Writing for the iPhone Generation

Recently I saw this infographic on the trends with smart phones (click link to view the whole thing). And after seeing it, it’s easy to believe our computing life will be much different in five years. The question on my mind is how I should write for those who will do everything data-related on their smart phone?

In my latest project, a near-future update to G.K. Chesterton’s The Man Who Was Thursday, I’m trying to project what technology will look like in 15 years. My guess is that we will be so integrated with our smartphones they will seem like a natural extension of us. If that is the case, will the simple written word be enough for this next phase of digital society? In five or ten years will novels require multimedia enhancements? Will video be required? Will audio effects be needed to make the written word palatable?

That’s what I’m wondering about today… what do you think?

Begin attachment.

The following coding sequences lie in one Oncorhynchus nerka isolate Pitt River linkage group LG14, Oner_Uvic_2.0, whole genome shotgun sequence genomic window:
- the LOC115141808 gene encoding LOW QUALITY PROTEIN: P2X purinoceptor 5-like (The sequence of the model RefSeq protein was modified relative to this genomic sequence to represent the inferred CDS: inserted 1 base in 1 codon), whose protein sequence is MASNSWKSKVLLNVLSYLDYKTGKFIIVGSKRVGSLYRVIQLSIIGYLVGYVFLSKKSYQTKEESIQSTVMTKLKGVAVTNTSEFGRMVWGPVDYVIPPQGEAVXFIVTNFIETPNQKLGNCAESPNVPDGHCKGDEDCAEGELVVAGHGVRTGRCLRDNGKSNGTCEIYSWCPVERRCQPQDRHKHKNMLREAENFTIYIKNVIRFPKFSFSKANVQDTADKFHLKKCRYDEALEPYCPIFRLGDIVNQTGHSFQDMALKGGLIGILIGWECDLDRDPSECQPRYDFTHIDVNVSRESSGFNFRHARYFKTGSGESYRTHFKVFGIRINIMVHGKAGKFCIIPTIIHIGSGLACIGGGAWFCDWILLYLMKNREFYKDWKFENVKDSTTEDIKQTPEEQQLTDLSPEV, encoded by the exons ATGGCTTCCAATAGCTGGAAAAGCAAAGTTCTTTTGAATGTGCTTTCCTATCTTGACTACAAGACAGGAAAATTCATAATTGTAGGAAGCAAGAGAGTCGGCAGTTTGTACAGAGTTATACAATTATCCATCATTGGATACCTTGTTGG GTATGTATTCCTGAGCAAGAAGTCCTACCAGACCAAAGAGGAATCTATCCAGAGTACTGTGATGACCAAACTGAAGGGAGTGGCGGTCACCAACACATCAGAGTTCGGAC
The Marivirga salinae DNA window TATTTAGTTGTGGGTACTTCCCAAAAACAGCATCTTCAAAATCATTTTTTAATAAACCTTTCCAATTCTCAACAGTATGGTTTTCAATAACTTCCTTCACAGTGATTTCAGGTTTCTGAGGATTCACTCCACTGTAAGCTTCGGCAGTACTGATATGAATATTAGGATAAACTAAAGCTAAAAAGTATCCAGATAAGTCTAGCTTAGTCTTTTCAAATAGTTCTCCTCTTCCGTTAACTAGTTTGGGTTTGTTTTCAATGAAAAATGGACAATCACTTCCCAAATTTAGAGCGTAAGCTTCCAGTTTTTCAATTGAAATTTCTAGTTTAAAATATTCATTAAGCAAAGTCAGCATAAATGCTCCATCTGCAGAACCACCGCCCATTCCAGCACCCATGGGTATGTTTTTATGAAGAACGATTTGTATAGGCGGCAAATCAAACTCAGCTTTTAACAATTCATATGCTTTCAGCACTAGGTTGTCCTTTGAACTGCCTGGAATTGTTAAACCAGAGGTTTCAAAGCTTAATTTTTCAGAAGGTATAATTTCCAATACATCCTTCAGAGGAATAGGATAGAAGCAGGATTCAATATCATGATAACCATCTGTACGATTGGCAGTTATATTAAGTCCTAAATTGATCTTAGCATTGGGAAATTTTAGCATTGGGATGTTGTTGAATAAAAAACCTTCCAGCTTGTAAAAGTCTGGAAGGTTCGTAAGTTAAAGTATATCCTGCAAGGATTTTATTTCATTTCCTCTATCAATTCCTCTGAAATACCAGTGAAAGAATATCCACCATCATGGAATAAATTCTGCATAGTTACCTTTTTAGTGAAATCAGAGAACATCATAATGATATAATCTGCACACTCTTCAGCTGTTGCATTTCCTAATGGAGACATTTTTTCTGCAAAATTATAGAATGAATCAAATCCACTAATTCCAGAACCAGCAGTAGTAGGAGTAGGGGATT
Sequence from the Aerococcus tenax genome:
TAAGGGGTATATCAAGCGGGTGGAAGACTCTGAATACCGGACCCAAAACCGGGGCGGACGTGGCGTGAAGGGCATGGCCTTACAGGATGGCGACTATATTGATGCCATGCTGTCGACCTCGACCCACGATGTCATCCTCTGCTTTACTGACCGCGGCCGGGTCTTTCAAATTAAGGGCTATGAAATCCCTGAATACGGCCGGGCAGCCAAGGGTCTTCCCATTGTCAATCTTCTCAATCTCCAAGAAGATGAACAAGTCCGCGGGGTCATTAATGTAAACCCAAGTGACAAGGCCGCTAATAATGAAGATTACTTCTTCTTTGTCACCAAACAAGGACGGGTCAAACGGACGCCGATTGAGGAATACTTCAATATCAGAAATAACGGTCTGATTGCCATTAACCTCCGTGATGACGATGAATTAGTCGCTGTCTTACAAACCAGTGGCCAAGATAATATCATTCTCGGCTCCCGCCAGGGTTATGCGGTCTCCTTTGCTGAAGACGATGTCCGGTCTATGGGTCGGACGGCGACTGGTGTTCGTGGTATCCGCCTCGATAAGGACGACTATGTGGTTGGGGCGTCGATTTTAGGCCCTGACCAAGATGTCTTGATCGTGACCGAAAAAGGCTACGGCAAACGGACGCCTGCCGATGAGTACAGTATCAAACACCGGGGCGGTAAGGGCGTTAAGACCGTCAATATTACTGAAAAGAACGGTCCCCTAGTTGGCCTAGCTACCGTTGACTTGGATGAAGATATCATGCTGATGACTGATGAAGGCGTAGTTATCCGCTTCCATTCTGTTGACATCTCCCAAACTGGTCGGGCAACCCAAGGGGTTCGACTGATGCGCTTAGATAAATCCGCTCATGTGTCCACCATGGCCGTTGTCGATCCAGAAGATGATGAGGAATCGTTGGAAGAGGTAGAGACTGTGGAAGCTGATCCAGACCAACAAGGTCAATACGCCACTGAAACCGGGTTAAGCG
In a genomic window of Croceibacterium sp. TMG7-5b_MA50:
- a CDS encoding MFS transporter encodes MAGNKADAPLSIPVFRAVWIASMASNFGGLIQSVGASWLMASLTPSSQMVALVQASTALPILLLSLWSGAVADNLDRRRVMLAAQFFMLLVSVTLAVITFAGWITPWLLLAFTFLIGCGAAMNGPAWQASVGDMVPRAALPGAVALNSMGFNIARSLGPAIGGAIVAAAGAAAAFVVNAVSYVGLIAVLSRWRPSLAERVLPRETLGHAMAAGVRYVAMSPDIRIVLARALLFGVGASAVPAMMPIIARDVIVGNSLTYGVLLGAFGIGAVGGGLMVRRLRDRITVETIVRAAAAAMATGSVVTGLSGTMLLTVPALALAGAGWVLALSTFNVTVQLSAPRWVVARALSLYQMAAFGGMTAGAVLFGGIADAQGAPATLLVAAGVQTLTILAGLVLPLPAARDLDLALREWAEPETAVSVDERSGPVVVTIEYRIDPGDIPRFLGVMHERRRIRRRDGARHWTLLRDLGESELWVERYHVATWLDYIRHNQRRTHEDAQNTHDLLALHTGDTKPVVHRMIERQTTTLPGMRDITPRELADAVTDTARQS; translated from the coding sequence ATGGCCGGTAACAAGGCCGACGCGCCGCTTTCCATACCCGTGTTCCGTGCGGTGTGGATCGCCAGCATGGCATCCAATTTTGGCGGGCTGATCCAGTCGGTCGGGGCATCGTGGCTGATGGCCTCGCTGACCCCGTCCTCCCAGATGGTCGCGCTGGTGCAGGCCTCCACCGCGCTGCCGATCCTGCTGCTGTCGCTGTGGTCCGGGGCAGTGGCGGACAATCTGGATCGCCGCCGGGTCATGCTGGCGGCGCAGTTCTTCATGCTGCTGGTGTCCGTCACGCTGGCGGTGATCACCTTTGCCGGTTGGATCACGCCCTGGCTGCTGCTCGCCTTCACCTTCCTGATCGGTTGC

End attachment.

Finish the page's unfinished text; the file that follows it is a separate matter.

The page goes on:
About EDC

EDC is an award-winning author with a passion for telling imaginative stories resonating with universal truths. His latest novel, Runaway, is a futuristic action/adventure inspired by the book of Philemon. EDC was born in Georgia, growing up in the suburbs of Atlanta, where he now lives with his wife, Amy, and daughter, Emma. Besides writing and being employed as an analyst in the airline industry, he has worked as a volunteer with youth, church planting, and Compassion International. He enjoys landscape gardening, listening to alternative rock, and playing the swordfight game on Wii Sports Resort.
This entry was posted in Blogs and the Web, Futurism, Gadgets and Gizmos, Opinion, Publishing, Science, Writing and tagged , , , , , , . Bookmark the permalink.

2 Responses to Writing for the iPhone Generation

  1. I think you are right. We are becoming a media rich / media driven society. But I believe that has to do a lot with our conditioning, upbringing and the vast supply of available information. Still, there is magic in the written word, and I’m convinced some readers will want to use their imagination to experience the story and make it their own.

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